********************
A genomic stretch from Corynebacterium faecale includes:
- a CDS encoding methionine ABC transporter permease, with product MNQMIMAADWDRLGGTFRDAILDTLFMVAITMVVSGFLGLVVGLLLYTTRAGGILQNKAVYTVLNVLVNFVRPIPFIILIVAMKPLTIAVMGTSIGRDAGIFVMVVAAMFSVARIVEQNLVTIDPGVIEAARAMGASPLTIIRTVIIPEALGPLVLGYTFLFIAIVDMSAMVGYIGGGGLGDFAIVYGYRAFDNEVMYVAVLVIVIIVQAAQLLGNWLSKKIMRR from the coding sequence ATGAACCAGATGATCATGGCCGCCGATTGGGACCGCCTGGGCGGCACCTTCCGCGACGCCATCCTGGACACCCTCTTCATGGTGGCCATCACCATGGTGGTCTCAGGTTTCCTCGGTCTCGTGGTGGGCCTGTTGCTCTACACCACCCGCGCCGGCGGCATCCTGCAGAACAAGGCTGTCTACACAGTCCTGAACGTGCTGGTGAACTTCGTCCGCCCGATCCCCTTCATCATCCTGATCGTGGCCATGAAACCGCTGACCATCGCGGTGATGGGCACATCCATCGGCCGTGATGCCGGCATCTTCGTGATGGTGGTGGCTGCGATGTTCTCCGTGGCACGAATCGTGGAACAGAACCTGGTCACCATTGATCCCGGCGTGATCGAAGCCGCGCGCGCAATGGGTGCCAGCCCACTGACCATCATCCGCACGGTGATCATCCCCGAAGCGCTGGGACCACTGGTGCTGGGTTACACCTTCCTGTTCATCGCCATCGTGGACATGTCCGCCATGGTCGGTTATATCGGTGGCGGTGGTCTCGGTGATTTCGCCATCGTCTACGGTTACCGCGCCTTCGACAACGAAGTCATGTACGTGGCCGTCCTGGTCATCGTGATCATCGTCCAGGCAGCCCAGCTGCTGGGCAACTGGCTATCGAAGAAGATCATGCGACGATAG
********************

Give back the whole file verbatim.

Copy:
A genomic stretch from Corynebacterium faecale includes:
- a CDS encoding methionine ABC transporter permease, with product MNQMIMAADWDRLGGTFRDAILDTLFMVAITMVVSGFLGLVVGLLLYTTRAGGILQNKAVYTVLNVLVNFVRPIPFIILIVAMKPLTIAVMGTSIGRDAGIFVMVVAAMFSVARIVEQNLVTIDPGVIEAARAMGASPLTIIRTVIIPEALGPLVLGYTFLFIAIVDMSAMVGYIGGGGLGDFAIVYGYRAFDNEVMYVAVLVIVIIVQAAQLLGNWLSKKIMRR from the coding sequence ATGAACCAGATGATCATGGCCGCCGATTGGGACCGCCTGGGCGGCACCTTCCGCGACGCCATCCTGGACACCCTCTTCATGGTGGCCATCACCATGGTGGTCTCAGGTTTCCTCGGTCTCGTGGTGGGCCTGTTGCTCTACACCACCCGCGCCGGCGGCATCCTGCAGAACAAGGCTGTCTACACAGTCCTGAACGTGCTGGTGAACTTCGTCCGCCCGATCCCCTTCATCATCCTGATCGTGGCCATGAAACCGCTGACCATCGCGGTGATGGGCACATCCATCGGCCGTGATGCCGGCATCTTCGTGATGGTGGTGGCTGCGATGTTCTCCGTGGCACGAATCGTGGAACAGAACCTGGTCACCATTGATCCCGGCGTGATCGAAGCCGCGCGCGCAATGGGTGCCAGCCCACTGACCATCATCCGCACGGTGATCATCCCCGAAGCGCTGGGACCACTGGTGCTGGGTTACACCTTCCTGTTCATCGCCATCGTGGACATGTCCGCCATGGTCGGTTATATCGGTGGCGGTGGTCTCGGTGATTTCGCCATCGTCTACGGTTACCGCGCCTTCGACAACGAAGTCATGTACGTGGCCGTCCTGGTCATCGTGATCATCGTCCAGGCAGCCCAGCTGCTGGGCAACTGGCTATCGAAGAAGATCATGCGACGATAG